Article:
Minimum Wage Increase — A Case for Collective Thinking
On May 1st, 2019, the Quebec government will increase the minimum wage by $0.50, bringing the rate to $12.50/hour. Some will be pleased that we are getting closer to $15/hour mark, while others will claim that it’s a financial disaster waiting to happen!
Since 2017, the province has seen large increases to the minimum wage, jumping from $11.25 in May 2017 to $12.50 in 2019 — an increase of $1.25 in two years. This amounts to $2,600 more for an employee who works 40 hours a week, or a total increase of 11% in 2 years. This 11% increase does not necessarily represent an increase in the total amount of wages paid out, but an increase for employees who in many cases experience a high level of job insecurity. It’s no secret that minimum wage jobs are not jobs that offer generous pension plans or employer-paid group insurance. In fact, these jobs are often the most unstable and do not offer the most competitive salary.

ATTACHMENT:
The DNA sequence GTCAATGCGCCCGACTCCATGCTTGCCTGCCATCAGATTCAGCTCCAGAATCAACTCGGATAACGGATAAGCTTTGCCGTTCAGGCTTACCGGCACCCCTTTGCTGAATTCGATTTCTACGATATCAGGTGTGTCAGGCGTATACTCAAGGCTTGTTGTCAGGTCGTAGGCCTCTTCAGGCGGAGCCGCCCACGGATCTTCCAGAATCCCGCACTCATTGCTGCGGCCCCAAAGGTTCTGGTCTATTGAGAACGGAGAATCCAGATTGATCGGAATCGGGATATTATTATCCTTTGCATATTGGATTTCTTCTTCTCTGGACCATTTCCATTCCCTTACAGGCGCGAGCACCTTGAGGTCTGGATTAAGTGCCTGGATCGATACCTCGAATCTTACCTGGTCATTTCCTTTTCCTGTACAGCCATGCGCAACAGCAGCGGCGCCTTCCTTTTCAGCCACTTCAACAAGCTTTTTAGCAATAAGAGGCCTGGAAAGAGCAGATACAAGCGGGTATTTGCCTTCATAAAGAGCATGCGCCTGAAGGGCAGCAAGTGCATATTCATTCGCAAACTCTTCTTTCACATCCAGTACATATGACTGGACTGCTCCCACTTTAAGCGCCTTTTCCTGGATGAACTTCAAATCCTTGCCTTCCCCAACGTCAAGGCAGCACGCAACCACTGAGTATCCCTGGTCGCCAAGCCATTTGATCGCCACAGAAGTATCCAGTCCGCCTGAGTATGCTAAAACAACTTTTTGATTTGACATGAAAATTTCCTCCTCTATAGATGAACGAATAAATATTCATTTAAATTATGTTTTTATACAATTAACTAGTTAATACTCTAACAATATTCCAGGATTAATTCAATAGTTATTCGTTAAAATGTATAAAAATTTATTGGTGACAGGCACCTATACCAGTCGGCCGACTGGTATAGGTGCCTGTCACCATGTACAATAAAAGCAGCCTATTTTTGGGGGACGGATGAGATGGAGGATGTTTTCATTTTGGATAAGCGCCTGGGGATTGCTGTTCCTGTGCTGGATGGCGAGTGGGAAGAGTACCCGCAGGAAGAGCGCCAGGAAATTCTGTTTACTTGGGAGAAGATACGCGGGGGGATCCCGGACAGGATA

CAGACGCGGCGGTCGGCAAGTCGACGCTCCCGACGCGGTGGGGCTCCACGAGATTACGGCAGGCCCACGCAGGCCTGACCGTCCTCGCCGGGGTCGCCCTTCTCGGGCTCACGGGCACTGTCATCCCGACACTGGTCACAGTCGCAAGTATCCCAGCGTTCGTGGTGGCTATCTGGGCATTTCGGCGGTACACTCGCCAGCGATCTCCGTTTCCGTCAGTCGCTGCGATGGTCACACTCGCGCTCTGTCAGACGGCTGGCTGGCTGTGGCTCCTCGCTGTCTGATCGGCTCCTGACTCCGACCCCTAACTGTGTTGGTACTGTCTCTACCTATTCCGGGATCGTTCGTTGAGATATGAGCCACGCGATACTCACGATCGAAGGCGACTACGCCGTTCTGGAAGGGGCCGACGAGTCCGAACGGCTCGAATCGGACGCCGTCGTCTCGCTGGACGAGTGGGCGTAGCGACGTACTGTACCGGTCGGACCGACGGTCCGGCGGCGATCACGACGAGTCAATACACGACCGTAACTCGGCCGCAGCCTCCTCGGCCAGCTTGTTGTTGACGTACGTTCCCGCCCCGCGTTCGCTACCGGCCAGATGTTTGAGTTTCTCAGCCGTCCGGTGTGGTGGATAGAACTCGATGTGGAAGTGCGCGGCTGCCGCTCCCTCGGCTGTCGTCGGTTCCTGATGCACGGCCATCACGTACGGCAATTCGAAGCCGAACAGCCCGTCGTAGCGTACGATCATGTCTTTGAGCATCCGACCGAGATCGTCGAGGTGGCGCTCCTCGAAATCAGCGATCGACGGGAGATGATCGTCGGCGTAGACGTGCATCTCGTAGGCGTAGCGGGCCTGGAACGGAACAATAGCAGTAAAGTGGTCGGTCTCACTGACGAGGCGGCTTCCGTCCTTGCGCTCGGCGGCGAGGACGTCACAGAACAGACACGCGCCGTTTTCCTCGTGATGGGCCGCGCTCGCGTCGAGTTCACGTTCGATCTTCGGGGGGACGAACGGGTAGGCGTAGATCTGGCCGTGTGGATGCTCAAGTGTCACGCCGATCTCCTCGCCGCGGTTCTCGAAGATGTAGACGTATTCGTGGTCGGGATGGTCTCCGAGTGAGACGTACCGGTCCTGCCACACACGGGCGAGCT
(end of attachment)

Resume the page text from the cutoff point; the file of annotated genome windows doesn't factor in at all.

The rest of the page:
The wage increase will certainly constitute a major cost for small and medium companies as well as NPOs. However, it is important to try to view this change from a collective and societal perspective, and consider that the employees who receive this adjustment will have a bit more flexibility in managing their finances. The cost of living is increasing at a steady rate and family grocery bills can often be much higher than the $75 suggested by our former Prime Minister. In our opinion, this 4% adjustment accurately reflects the pressures exerted by the demographic shift and the shortage of manpower in many fields.
If you are feeling concerned about how to handle this increase at work, Solertia’s pay equity experts can help!
Contact us today!